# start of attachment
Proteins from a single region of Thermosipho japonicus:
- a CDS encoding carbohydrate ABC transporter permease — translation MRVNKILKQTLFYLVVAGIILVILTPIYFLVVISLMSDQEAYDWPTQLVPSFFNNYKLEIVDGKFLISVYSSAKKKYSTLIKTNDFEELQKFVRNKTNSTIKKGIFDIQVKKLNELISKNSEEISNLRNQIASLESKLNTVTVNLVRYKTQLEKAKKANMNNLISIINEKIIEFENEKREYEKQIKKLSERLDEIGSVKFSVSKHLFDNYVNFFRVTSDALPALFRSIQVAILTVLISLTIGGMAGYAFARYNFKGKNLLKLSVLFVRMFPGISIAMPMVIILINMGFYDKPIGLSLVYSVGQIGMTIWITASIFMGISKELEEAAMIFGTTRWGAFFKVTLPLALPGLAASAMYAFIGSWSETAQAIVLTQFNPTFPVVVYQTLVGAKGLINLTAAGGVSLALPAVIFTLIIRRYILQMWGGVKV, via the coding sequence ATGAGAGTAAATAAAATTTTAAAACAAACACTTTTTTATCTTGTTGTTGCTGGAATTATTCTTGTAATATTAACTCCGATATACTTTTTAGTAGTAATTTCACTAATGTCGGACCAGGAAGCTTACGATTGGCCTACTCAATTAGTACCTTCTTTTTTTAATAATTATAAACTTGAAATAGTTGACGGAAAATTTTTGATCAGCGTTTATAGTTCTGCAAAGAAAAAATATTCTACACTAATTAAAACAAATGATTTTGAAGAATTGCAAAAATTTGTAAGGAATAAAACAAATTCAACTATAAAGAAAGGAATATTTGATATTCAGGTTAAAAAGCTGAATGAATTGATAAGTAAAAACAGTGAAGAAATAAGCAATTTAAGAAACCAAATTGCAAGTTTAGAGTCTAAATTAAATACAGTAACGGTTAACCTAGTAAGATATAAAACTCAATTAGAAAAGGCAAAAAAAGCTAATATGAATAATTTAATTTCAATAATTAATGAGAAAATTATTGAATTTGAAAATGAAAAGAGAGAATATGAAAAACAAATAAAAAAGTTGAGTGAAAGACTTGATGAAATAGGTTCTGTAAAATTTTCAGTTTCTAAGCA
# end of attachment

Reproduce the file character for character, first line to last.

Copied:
Proteins from a single region of Thermosipho japonicus:
- a CDS encoding carbohydrate ABC transporter permease — translation MRVNKILKQTLFYLVVAGIILVILTPIYFLVVISLMSDQEAYDWPTQLVPSFFNNYKLEIVDGKFLISVYSSAKKKYSTLIKTNDFEELQKFVRNKTNSTIKKGIFDIQVKKLNELISKNSEEISNLRNQIASLESKLNTVTVNLVRYKTQLEKAKKANMNNLISIINEKIIEFENEKREYEKQIKKLSERLDEIGSVKFSVSKHLFDNYVNFFRVTSDALPALFRSIQVAILTVLISLTIGGMAGYAFARYNFKGKNLLKLSVLFVRMFPGISIAMPMVIILINMGFYDKPIGLSLVYSVGQIGMTIWITASIFMGISKELEEAAMIFGTTRWGAFFKVTLPLALPGLAASAMYAFIGSWSETAQAIVLTQFNPTFPVVVYQTLVGAKGLINLTAAGGVSLALPAVIFTLIIRRYILQMWGGVKV, via the coding sequence ATGAGAGTAAATAAAATTTTAAAACAAACACTTTTTTATCTTGTTGTTGCTGGAATTATTCTTGTAATATTAACTCCGATATACTTTTTAGTAGTAATTTCACTAATGTCGGACCAGGAAGCTTACGATTGGCCTACTCAATTAGTACCTTCTTTTTTTAATAATTATAAACTTGAAATAGTTGACGGAAAATTTTTGATCAGCGTTTATAGTTCTGCAAAGAAAAAATATTCTACACTAATTAAAACAAATGATTTTGAAGAATTGCAAAAATTTGTAAGGAATAAAACAAATTCAACTATAAAGAAAGGAATATTTGATATTCAGGTTAAAAAGCTGAATGAATTGATAAGTAAAAACAGTGAAGAAATAAGCAATTTAAGAAACCAAATTGCAAGTTTAGAGTCTAAATTAAATACAGTAACGGTTAACCTAGTAAGATATAAAACTCAATTAGAAAAGGCAAAAAAAGCTAATATGAATAATTTAATTTCAATAATTAATGAGAAAATTATTGAATTTGAAAATGAAAAGAGAGAATATGAAAAACAAATAAAAAAGTTGAGTGAAAGACTTGATGAAATAGGTTCTGTAAAATTTTCAGTTTCTAAGCA